Regulation of MDA-MB-231 breast cancer cell death by plasma membrane calcium ATPase isoforms and the mitochondrial calcium uniporter

Curry, Merril Carmel (2017). Regulation of MDA-MB-231 breast cancer cell death by plasma membrane calcium ATPase isoforms and the mitochondrial calcium uniporter PhD Thesis, School of Pharmacy, The University of Queensland. doi:10.14264/uql.2017.418

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Author Curry, Merril Carmel
Thesis Title Regulation of MDA-MB-231 breast cancer cell death by plasma membrane calcium ATPase isoforms and the mitochondrial calcium uniporter
School, Centre or Institute School of Pharmacy
Institution The University of Queensland
DOI 10.14264/uql.2017.418
Publication date 2017-03-16
Thesis type PhD Thesis
Supervisor Gregory Monteith
Peter Cabot
Sarah Roberts-Thomson
Ben Ross
Irina Vetter
Total pages 201
Language eng
Subjects 0601 Biochemistry and Cell Biology
1112 Oncology and Carcinogenesis
1115 Pharmacology and Pharmaceutical Sciences
Formatted abstract
Plasma membrane calcium (Ca2+) ATPase isoforms (PMCA1-4) extrude cytoplasmic free calcium
([Ca2+]CYT) and maintain low intracellular Ca2+ levels. Because [Ca2+]CYT increases can trigger cell
death, inhibition of PMCA-mediated Ca2+ efflux has been proposed as a therapeutic strategy to kill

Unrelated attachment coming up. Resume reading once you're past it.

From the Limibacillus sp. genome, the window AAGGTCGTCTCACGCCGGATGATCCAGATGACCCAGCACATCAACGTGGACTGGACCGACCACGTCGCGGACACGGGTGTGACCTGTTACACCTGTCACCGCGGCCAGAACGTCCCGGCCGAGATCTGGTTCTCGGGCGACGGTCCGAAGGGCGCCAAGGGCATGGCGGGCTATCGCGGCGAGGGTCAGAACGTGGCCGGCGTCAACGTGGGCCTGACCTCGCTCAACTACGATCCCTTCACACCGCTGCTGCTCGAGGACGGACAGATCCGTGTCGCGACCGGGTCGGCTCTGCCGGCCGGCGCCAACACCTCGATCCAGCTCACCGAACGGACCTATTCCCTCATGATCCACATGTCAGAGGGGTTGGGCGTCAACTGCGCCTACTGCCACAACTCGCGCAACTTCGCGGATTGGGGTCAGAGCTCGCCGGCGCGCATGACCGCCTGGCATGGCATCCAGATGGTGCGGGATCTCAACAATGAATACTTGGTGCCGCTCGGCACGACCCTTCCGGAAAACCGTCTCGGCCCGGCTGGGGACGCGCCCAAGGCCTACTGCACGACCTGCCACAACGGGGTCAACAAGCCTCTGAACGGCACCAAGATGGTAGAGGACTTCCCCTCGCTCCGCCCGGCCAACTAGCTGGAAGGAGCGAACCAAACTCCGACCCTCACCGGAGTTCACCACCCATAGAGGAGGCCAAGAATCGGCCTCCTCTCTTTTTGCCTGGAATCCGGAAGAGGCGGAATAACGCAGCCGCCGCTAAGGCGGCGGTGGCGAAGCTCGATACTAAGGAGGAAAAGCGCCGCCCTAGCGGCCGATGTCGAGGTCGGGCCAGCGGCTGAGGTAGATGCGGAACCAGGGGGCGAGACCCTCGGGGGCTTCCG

breast cancer cells. The principal aim of this thesis was to characterise, by silencing techniques,
PMCA isoforms and their effects on [Ca2+]CYT signals and cell death responses in the MDA-MB-231
breast cancer cell line. These studies were performed in human MDA-MB-231 breast cancer cells, a
widely studied model of basal-like breast cancer subtypes, that express the PMCA isoforms PMCA1,
PMCA4 and PMCA2.

For the measurement of cell death, changes in nuclear morphology (Hoechst 33342 fluorescence) and
plasma membrane integrity (propidium iodide fluorescence) were assessed in MDA-MB-231 cells
using ionomycin (Ca2+ ionophore), and ABT-263 (B-cell lymphoma-2 (Bcl-2) inhibitor) to activate
caspase-independent and caspase-dependent cell death pathways, respectively. The consequences of
PMCA1 or PMCA4 silencing on cell death, along with their effects on [Ca2+]CYT and nuclear factor
kappa-B (NFκB) nuclear translocation were evaluated. Initial studies demonstrated that in the absence
of a stimulus neither PMCA1 nor PMCA4 silencing altered cell viability. PMCA1 knockdown,